Sunday, August 28, 2005

Katrina

Interesting commentary about Hurricane Katrina over at Weather Undergound. Dr. Jeff Masters has a "Day-After-Tomorrow-esque" comment:

"When hurricanes reach such enormous sizes, they tend to create their own upper-air environment, making them highly resistant to external wind shear."

And hurricane specialist Steve Gregory says:

"there really has never been such an intense storm in the Atlantic region that has been able to maintain this type of intensity for very long. 24 hours is about the longest on record, and 12 hours is probably the average. EVERY storm I know of in which we have been able to observe eye wall replacement cycles has always gone through the process to some degree. It's now been 24 hours since the last cycle finished. And at the moment, satellite imagery and the RECON data shows that the eyewall is clearly expanding. It never was able to get lower than 20NM
early this morning. Last night I conjectured that we may have seen an eye wall replacement cycle start this evening, and if it went slowly, the storm would weaken some before making landfall. (This is in addition to the potential for some light wind shear impacting the system before landfall.) At the risk of hitting enter on this, only to see Katrina begin a real eye wall cycling begin, I am wondering if what we are going to actually see is a 'pulsation effect' where the exiting eye wall expands out to say 40NM, and then shrinks back down towards 20NM by morning. And because there are absolutely no other known environmental variable (except some light shear in the NW quadrant by morning....) this would result in some additional easing of winds during the next few hours, followed by an increase back up to as much as 175mph winds again by daybreak. If this process actually unfolds"

We're already beginning to hear the "storm of the century" remarks. I'm not that old, and I've heard a lot of "X of the Century!" already, so I'm a bit skeptical. Isn't it possible that the warming ocean temperatures--global warming in action--is actually making this kind of thing relatively commonplace? As the temperatures continue to warm, just how commonplace will this become? Starts to sound a lot like that "grossly unrealistic" movie plot from 'The Day After Tomorrow.'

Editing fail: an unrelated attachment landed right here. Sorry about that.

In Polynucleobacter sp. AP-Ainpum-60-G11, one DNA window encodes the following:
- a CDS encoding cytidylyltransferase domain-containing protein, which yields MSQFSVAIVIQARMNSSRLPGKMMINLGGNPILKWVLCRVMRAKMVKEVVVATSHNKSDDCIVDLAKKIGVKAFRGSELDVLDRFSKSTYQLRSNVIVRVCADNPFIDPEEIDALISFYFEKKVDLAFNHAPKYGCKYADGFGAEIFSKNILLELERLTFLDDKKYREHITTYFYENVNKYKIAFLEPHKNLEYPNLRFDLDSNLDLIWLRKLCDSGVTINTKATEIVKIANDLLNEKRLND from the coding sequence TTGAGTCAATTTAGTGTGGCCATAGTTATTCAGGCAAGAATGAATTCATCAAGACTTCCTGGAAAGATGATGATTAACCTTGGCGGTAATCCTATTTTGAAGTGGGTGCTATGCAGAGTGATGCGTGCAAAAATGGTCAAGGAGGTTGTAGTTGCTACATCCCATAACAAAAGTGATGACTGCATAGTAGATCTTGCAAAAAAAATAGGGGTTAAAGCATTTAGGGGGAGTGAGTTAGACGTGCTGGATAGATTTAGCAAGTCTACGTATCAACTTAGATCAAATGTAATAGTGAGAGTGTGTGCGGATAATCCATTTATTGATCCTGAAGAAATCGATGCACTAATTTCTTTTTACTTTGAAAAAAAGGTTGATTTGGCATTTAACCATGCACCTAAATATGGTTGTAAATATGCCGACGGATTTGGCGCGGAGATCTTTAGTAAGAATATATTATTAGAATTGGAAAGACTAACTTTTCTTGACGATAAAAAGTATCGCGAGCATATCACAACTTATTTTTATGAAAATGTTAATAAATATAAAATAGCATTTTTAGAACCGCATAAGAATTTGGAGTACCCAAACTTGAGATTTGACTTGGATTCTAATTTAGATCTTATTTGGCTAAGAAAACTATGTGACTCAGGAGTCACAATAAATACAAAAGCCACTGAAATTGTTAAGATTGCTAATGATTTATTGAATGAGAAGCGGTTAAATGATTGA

Either way, oil is already up $4 in the normally anemic Sunday night trading, and the information about damaged offshore platforms will not really begin to trickle in until Tuesday. A price of $80/barrel by Friday would not surprise me.

4 comments:

Marc Fellman said...

The media coverage of Katrina is not good for the powers that be and they know it. It will be interesting to see how the powers that be attempt to manage perceptions in its aftermath. Will anyone actually dare to voice the lost city of Atlantis myth and apply it to ourselves? If so, this could be a paradigm shift or an opportunity for one. If not, and the aftermath of the coverage focuses on the "Perfect Storm" and the "Storm from God" then we remain doomed. The ambiguity and angst that is evident in the metaphorical nuking of a U.S. city in a way that was preventable (Galveston) makes me wonder about the capacity for self-denial.

Big Gav said...

"Isn't it possible that the warming ocean temperatures--global warming in action--is actually making this kind of thing relatively commonplace? As the temperatures continue to warm, just how commonplace will this become?"

Apparently the current scientific concensus is that global warming makes tropical storms more intense, but not more frequent.

So you'll get more damage per hurricane but the overall number probably won't change much...

Jason Godesky said...

The latest....

"Katrina Spikes Oil; Gas Prices to Follow," Brad Foss, AP

"Katrina cuts oil output by a third," Erwin Seba and Mark Babineck, Reuters

And apparently we're at $70/barrel now....

Jason Godesky said...

More data from the Oil Drum: